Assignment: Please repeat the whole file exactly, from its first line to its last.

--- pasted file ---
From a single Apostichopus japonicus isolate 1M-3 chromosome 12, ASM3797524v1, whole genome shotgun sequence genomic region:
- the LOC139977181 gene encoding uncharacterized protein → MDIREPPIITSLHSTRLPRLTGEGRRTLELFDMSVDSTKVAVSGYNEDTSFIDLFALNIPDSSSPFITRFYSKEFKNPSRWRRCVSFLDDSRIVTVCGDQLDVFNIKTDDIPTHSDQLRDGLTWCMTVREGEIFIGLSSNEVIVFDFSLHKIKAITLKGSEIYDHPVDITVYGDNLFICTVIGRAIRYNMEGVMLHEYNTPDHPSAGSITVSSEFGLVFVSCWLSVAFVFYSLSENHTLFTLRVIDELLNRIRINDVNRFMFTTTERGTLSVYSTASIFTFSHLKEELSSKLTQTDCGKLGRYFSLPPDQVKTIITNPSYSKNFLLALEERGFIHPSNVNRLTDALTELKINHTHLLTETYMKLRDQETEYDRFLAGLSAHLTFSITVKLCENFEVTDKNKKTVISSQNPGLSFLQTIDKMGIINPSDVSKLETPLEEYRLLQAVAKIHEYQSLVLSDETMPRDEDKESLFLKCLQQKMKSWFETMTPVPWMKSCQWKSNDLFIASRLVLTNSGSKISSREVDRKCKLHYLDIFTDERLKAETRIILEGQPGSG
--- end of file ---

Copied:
From a single Apostichopus japonicus isolate 1M-3 chromosome 12, ASM3797524v1, whole genome shotgun sequence genomic region:
- the LOC139977181 gene encoding uncharacterized protein → MDIREPPIITSLHSTRLPRLTGEGRRTLELFDMSVDSTKVAVSGYNEDTSFIDLFALNIPDSSSPFITRFYSKEFKNPSRWRRCVSFLDDSRIVTVCGDQLDVFNIKTDDIPTHSDQLRDGLTWCMTVREGEIFIGLSSNEVIVFDFSLHKIKAITLKGSEIYDHPVDITVYGDNLFICTVIGRAIRYNMEGVMLHEYNTPDHPSAGSITVSSEFGLVFVSCWLSVAFVFYSLSENHTLFTLRVIDELLNRIRINDVNRFMFTTTERGTLSVYSTASIFTFSHLKEELSSKLTQTDCGKLGRYFSLPPDQVKTIITNPSYSKNFLLALEERGFIHPSNVNRLTDALTELKINHTHLLTETYMKLRDQETEYDRFLAGLSAHLTFSITVKLCENFEVTDKNKKTVISSQNPGLSFLQTIDKMGIINPSDVSKLETPLEEYRLLQAVAKIHEYQSLVLSDETMPRDEDKESLFLKCLQQKMKSWFETMTPVPWMKSCQWKSNDLFIASRLVLTNSGSKISSREVDRKCKLHYLDIFTDERLKAETRIILEGQPGSG